Then again, the Rays’ left-right splits are fairly even, and Lee’s 0-3 record and 4.56 ERA against them this season is somewhat misleading — he pitched well against them at the Trop on Aug. 16 until his defense failed in the eighth inning.

The Rangers, 38-42 on the road, are 0-3 at both the Trop and Yankee Stadium. Lee would be a reasonable bet to steal Game 1, just as he did against CC Sabathia in the opener of last year’s World Series. But the Yankees’ aura might be an issue for the other Rangers, most of whom have no postseason experience.


Which way Mets?


One option for the Mets as they plot their future is to hire an executive above general manager Omar Minaya, an accomplished veteran to restore credibility to their franchise.

Two execs drawing prominent mention, Pat Gillick and Gerry Hunsicker, are unlikely to give the Mets strong consideration, sources say. But a number of other candidates could fit.

Among them: Former Rangers and Indians GM John Hart, outgoing Nationals president Stan Kasten and former A’s GM and Padres CEO Sandy Alderson.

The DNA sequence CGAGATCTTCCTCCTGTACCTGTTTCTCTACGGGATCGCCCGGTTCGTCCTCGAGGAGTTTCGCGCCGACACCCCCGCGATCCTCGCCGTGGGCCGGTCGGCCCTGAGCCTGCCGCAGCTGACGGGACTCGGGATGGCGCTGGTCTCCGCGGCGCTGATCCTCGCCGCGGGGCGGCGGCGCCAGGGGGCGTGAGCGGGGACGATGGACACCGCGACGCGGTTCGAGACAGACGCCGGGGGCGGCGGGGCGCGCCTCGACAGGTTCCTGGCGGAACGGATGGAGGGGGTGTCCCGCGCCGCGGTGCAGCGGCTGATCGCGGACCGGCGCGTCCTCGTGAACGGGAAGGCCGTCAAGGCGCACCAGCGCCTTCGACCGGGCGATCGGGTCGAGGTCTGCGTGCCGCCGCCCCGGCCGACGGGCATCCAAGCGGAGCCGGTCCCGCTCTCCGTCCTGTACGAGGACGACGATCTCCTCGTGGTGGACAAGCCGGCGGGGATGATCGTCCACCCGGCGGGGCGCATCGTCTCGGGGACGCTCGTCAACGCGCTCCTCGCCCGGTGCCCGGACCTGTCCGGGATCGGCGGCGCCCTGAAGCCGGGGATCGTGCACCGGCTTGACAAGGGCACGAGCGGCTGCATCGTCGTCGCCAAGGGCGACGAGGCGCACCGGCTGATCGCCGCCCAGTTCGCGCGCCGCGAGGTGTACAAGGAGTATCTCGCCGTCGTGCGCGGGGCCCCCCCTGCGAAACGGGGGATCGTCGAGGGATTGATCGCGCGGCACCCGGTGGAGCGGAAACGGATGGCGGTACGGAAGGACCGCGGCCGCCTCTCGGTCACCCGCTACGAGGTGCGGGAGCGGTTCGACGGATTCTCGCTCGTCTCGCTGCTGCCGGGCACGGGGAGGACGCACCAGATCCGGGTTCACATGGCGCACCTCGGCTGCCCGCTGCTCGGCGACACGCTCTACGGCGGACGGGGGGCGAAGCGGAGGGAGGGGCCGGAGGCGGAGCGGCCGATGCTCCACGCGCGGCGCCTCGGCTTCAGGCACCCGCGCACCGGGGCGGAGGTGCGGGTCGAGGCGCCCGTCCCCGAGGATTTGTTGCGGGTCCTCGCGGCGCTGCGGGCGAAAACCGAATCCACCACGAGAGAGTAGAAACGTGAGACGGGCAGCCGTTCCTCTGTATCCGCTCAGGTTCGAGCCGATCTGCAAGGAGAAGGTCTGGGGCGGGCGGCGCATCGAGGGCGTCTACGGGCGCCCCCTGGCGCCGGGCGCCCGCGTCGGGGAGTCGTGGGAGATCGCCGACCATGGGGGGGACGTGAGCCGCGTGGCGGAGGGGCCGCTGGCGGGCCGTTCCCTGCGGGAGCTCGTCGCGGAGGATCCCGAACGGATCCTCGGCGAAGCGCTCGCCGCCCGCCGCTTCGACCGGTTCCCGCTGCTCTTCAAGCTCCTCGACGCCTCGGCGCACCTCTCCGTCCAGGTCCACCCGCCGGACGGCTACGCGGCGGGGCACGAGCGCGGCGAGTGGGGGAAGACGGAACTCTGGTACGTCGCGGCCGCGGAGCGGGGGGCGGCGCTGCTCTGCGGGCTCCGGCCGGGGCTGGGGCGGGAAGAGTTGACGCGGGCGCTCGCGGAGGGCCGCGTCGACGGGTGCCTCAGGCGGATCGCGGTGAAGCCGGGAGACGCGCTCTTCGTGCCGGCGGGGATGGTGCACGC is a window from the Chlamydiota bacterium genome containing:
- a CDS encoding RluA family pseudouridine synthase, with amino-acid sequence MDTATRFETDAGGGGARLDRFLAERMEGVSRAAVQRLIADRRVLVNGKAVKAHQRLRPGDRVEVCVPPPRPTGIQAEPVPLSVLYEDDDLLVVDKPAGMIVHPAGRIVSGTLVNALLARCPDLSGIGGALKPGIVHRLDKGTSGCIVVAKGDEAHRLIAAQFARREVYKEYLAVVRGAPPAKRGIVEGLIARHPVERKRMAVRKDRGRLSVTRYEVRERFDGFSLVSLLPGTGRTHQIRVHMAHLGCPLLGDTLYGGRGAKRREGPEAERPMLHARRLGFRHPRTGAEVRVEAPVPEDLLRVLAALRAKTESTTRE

Alderson, currently heading baseball’s reform efforts in the Dominican Republic, did not rule out the possibility of rejoining a club.

“I currently have a very challenging assignment for the commissioner in Latin America,” Alderson said in an email.

“Beyond that, I can only say that I have no intention of retiring any time soon and hope to spend many more years working in baseball, whether that be with a club or Major League Baseball.

Alderson turns 63 on Nov. 22.


Which way Mets? (Part II)


Former Indians manager Eric Wedge is under consideration for vacancies with the Cubs and Blue Jays, and could emerge as a candidate for the Pirates and other clubs.

Why not the Mets?

One rival executive says that Wedge could make more of an impact with the Mets than any other team. Wedge is tough enough to handle the challenges of a major market, the exec says, and the Mets’ players would feed off his strength and consistency.

The Mets plan to resolve their GM situation first, then allow the GM to pick their next manager. If they indeed replace Minaya, it could be bad news for Bobby Valentine, whose strong personality would turn off many GMs, and Wally Backman, who might not appeal to a GM from another organization.


Kasten’s next move: Unknown


Don’t count on Kasten replacing Bob Dupuy as baseball’s No. 2 man under commissioner Bud Selig.

Kasten will resign from the Nationals at the end of the season and Dupuy soon will vacate his position, but the two moves do not appear to be related.